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“Will bad politics end in African countries?”
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“Will bad politics end in African countries?”

Politics in African countries are based on tribalism, writes Paul Odhiambo, 27, a Commonwealth Correspondent from Nairobi in Kenya, who argues for adherence to democratic practice.

In moving toward general elections in Africa, leaders from different tribes come together to form coalitions or parties based on tribalism but not ideologies.

They often convince citizens that their coalitions are based on ideologies, but if you keenly look at these coalitions’ formation, they are based on tribes. In most African countries, when a leader is elected, they have the power and machinery. These make it hard for the opposition to send them home if the opposition genuinely wins a subsequent election.

Will such cases of bad politics end in African countries? According to my personal view, the answer is no. It is not easy for bad politics to end in Africa soon. The new generations have the power to change the way politics are being practiced in Africa. However, they are recruited in the old systems, or they are barred by their seniors from clinching politic positions.

Many have written about bad politics in Africa from time immemorial. But their work hardly influences an end to this vice. One of these great writers, Prof. Kithaka Wa Mberia, in his book Kifo Kisimani (A Play), which is translated into English as “Death at the Well”, reveals the nature of politics in most African countries. Prof. Kithaka Wa Mberia is a Kenyan poet and playwright who writes in ‘Kiswahili’, which is the indigenous language of the vast African Great Lakes region (Wa Mberia, 2002). In Kifo Kisimani, there is a young man who is disturbed by the ruling government’s imposition of various laws which prevent citizens from using some basic things such as water. There is evidence of suffering and abuse of people opposing this government. Additionally, there are instances of sycophancy, betrayal, corruption, and hypocrisy.

These are some of the things surrounding politics in Africa. Some ruling African leaders believe in ruling until they die, as depicted by the author in chapter one of Kifo Kisimani, where the reader is told that ‘the ruling leader (Bokono) will rule for 100 years and sometimes forever’ (Wa Mberia, 2002).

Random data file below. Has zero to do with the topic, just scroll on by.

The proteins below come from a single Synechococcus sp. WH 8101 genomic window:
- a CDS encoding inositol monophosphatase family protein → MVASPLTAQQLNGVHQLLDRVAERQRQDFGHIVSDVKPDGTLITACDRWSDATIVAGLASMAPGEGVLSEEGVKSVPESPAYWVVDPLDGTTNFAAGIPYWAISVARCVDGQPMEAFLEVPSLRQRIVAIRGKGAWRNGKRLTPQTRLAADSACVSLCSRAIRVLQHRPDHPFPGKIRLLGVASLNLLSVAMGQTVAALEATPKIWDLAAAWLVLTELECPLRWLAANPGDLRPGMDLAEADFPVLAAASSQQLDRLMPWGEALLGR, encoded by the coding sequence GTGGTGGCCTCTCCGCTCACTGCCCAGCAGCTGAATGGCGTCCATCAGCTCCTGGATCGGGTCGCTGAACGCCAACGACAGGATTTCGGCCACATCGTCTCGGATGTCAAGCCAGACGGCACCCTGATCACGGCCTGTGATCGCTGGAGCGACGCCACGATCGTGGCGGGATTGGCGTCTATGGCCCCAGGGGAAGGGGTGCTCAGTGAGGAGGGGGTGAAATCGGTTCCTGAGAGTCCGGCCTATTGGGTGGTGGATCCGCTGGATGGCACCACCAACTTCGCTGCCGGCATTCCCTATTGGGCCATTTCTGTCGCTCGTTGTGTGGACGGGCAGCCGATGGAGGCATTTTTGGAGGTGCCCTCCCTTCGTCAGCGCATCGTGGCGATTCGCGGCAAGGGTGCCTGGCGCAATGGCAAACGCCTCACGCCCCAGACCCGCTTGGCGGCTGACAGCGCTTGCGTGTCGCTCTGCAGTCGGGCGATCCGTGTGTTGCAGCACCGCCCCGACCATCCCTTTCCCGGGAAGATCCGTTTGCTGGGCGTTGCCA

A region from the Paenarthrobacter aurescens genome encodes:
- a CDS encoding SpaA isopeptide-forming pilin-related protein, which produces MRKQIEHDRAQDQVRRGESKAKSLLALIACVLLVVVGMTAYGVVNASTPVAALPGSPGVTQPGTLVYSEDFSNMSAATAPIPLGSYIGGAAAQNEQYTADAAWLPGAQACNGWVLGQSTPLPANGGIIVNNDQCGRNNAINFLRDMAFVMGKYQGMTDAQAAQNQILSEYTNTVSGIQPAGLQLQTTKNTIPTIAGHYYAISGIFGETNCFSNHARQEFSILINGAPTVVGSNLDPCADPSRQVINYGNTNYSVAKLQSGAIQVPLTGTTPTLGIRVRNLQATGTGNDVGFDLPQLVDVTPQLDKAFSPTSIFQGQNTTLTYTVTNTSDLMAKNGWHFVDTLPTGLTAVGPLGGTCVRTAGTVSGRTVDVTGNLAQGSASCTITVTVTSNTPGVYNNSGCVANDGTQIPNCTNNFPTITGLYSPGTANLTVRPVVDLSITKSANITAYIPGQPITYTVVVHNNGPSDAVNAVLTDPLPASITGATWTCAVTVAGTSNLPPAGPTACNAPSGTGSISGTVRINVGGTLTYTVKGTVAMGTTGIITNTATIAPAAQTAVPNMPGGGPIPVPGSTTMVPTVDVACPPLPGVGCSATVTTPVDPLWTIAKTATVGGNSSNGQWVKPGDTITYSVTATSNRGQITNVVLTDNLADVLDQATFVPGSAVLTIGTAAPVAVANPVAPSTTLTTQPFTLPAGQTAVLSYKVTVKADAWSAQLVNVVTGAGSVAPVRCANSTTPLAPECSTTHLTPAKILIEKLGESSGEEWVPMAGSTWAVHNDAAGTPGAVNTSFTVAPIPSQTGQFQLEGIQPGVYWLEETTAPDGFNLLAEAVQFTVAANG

This is hypocrisy, as nobody knows the end time on this Earth. Saying you will rule for these years is not realistic. However, this is what many politicians are conveying to their supporters. Some African countries have included in their constitutions laws allowing the president to rule a country for a maximum number of years, though there are still loopholes in these laws. Politicians know how to work smart. They form their coalition based on tribes, in which one individual for the particular tribe runs for the presidency for two terms and the running mate from another tribe for the presidency for another ten years. Therefore it is a political cycle, where the presidency would revolve between the tribes with the highest population.

On occasion, people who oppose the ruling government experience abuses and suffering. In this book, the main character (Mwelusi) suffers for the sake of his country. The story tells of accusations, beatings and oppression from authorities that can be used by those in power against those in opposition. Are these things not happening in Africa? They do happen, and opposition leaders often find it tough to fight for ‘democracy’.

Leaders in power can use anything for their interests. When the main character escapes from jail, his brother is used to kill him. He accomplishes this by betraying brother. Similar events are evidenced in most African countries. Ending bad politics requires a call for true leaders who are ready to fight for common goals, as Wa Mberia illustrated in his book, such as goals which will allow all citizens to enjoy equal distribution of resources. If such leaders succeed, bad politics in Africa will be a forgotten thing.

References : Wa Mberia, K (2002). Kifo Kisimani(A Play). Nairobi. Marimba Publications Ltd.

Reach me on Twitter @OngoroPaul
photo credit: Russ Allison Loar Keep Out via photopin (license)
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About me:

I am an industrial chemist and aspiring entrepreneur. I am interested in green chemistry, environmental conservation, good governance, entrepreneurship, chemistry, biochemistry and good education.

I believe if government and different organizations give an opportunity to youths, they can transform their lives and their communities. In many occasions, youths have been considered as needy and hopeless; therefore, they are not allowed to contribute to national matters. However, they are the people who know their problems.

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Opinions expressed in this article are those of the author and do not necessarily represent the views of the Commonwealth Youth Programme. Articles are published in a spirit of dialogue, respect and understanding. If you disagree, why not submit a response?
To learn more about becoming a Commonwealth Correspondent please visit: http://www.yourcommonwealth.org/submit-articles/

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